But then on Noah's 40th birthday, I got the imprint of 'good men' washed all over me - yes it was as good as it sounds! We threw a party for Noah and many of the men from his men's group came, some married, some single, all ages, and all good men. Open, present, able to have a meaningful and stimulating conversation, caring, loving... and hot, handsome, funny and manly. All men who I could tell would very much care about having a strong, supportive, dynamic partnership just as much as any woman would. And this made me very happy.

And it also made me a little sad.

You see, I know, after seeing Noah transform through his connection with this men's group, that men just like women need support from other men. They need a place where they can come to talk, be real, and explore the truth of who they are, without all the macho puffery b.s. and beyond the surface connection points of football and business. And while these groups do exist, they are nowhere near as plentiful, accessible or socially acceptable as all of the tele-classes, workshops, retreats, and book clubs out there for us women.

So what can we women do to support men to get what they need, without emasculating them or turning them into soft ponytail boy? Here are a few suggestions and inspirations I have had, including one that my guy Noah was inspired to create:


* Emasculate your man
* Take up all the masculine space in the relationship and then get mad at him for not being a man
* Put all the responsibility on yourself and then get mad at him for not doing his share
* Shame him for not being perfect or living up to your standards
* Compare him to another man
* Make fun of him for being too sensitive
* Measure his worth by his paycheck, his papers, or any external measure.
* Put up with him not giving you unconditional love and respect - but that means that you have to give it too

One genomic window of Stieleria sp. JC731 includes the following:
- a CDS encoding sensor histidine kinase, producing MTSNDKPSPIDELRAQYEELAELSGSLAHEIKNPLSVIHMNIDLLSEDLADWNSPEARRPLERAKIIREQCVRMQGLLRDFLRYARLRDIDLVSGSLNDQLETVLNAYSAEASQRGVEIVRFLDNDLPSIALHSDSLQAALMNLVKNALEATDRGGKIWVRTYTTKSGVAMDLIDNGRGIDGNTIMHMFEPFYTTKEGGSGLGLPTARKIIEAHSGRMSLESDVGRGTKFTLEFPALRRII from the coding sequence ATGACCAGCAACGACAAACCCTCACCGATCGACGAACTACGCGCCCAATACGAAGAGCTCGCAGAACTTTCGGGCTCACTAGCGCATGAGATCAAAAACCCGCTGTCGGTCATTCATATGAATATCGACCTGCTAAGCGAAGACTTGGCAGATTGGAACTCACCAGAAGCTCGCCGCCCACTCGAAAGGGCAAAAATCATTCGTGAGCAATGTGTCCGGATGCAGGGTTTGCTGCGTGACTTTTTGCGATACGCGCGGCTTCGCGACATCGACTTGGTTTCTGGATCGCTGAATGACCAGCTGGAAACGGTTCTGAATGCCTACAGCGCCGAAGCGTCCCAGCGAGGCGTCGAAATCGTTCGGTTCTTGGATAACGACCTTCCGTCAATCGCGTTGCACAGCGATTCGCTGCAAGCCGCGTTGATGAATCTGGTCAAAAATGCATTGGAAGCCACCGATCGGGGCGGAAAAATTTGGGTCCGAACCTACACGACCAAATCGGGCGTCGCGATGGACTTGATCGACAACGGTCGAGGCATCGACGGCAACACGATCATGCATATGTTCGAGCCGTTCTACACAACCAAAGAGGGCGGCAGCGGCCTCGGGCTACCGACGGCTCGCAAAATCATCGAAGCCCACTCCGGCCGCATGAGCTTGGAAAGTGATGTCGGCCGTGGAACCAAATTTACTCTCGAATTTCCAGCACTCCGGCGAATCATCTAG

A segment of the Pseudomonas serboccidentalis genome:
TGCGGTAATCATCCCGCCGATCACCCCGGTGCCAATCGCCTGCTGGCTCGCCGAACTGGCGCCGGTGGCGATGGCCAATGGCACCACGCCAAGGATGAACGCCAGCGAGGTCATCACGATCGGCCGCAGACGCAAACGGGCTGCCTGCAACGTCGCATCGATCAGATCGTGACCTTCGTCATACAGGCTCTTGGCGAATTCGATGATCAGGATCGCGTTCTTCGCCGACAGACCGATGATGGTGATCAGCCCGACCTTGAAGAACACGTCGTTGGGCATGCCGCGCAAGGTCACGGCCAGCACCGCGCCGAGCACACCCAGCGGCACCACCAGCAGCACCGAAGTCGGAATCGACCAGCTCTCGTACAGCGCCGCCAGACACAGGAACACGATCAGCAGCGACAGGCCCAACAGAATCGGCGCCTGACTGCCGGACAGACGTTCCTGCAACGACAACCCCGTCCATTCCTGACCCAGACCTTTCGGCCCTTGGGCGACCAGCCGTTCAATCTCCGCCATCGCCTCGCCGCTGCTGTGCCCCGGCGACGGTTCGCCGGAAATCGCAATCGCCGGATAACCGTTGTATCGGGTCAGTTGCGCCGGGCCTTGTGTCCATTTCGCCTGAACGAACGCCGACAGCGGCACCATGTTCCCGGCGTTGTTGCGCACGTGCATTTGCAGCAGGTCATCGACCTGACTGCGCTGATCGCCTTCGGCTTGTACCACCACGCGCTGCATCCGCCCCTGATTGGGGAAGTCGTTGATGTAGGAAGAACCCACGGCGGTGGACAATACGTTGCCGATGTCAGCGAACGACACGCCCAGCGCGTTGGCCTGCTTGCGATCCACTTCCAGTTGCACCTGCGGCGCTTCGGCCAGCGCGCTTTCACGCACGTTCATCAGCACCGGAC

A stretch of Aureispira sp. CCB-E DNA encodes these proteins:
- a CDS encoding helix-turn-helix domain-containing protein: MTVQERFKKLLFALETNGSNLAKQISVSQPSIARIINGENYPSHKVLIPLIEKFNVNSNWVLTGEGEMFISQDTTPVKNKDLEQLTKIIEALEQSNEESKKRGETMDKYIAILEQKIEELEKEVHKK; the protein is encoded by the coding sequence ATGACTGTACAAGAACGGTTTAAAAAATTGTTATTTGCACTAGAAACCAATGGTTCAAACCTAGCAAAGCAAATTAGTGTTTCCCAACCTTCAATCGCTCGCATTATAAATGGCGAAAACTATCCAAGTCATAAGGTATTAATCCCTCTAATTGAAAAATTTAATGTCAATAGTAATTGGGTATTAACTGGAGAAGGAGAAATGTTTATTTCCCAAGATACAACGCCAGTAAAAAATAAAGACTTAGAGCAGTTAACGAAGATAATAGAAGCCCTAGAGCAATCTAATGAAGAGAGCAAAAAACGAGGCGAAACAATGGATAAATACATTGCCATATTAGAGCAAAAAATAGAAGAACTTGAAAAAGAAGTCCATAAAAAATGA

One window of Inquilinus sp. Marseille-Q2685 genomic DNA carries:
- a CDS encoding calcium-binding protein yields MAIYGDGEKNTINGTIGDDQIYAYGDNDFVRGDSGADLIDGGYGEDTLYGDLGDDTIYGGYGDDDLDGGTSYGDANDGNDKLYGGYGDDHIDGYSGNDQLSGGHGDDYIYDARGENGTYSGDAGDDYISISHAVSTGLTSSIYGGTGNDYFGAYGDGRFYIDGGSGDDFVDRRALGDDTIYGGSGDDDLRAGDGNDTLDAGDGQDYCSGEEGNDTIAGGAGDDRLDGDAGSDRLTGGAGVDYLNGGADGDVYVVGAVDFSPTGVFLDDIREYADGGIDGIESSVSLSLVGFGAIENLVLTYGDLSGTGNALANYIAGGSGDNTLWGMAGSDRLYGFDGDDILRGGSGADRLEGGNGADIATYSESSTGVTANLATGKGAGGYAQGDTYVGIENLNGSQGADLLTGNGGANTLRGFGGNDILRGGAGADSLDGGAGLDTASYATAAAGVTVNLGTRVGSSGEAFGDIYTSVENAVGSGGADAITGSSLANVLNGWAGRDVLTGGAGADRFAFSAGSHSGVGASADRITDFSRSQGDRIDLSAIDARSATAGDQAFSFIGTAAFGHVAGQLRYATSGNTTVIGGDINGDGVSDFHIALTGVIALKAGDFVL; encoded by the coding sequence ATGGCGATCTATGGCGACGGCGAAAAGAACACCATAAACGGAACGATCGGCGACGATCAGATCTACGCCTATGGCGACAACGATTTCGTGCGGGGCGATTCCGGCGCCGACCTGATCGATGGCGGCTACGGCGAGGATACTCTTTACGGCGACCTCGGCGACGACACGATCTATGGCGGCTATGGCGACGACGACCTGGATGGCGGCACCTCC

* Settle for a man who isn't willing to be honest with himself and do his own personal growth work, or get mad a man who won't change for you.


* Value him for his ability to act and do as well as be and love; see his strengths and support him
* Be honest about your personal expectations, and take your personal hang ups out of the equation
* Expect a man to be honest with himself and do his personal work, and be compassionate with him along the way
* Believe that there are good men out there.
* Drop your unrealistic expectations and see your man as human, without giving up or settling for what your heart and soul truly desires.
* Encourage him -- not mandate, plan or sign him up - to explore activities geared towards men coming together in powerful groups (the 5-week virtual class Tackle the Inner Bully is a good example of some of the cool experiences starting to pop up )

If you have a good man or an emerging good man in your life, my guy Noah Martin and his friend Chris Kyle recently held a 90 minute call with men around the world called, Tackle Your Inner Bully - all about helping men break through what's holding them back. It was a super powerful call - and anyone can download it for free at

Also really powerful - encourage all you women to listen to - is a shorter 5 minute segment with men giving voice to the self-sabotaging voices inside their heads. If you ever wondered if men were hard on themselves too, listen to this ... (scroll down just a little to get to the recording)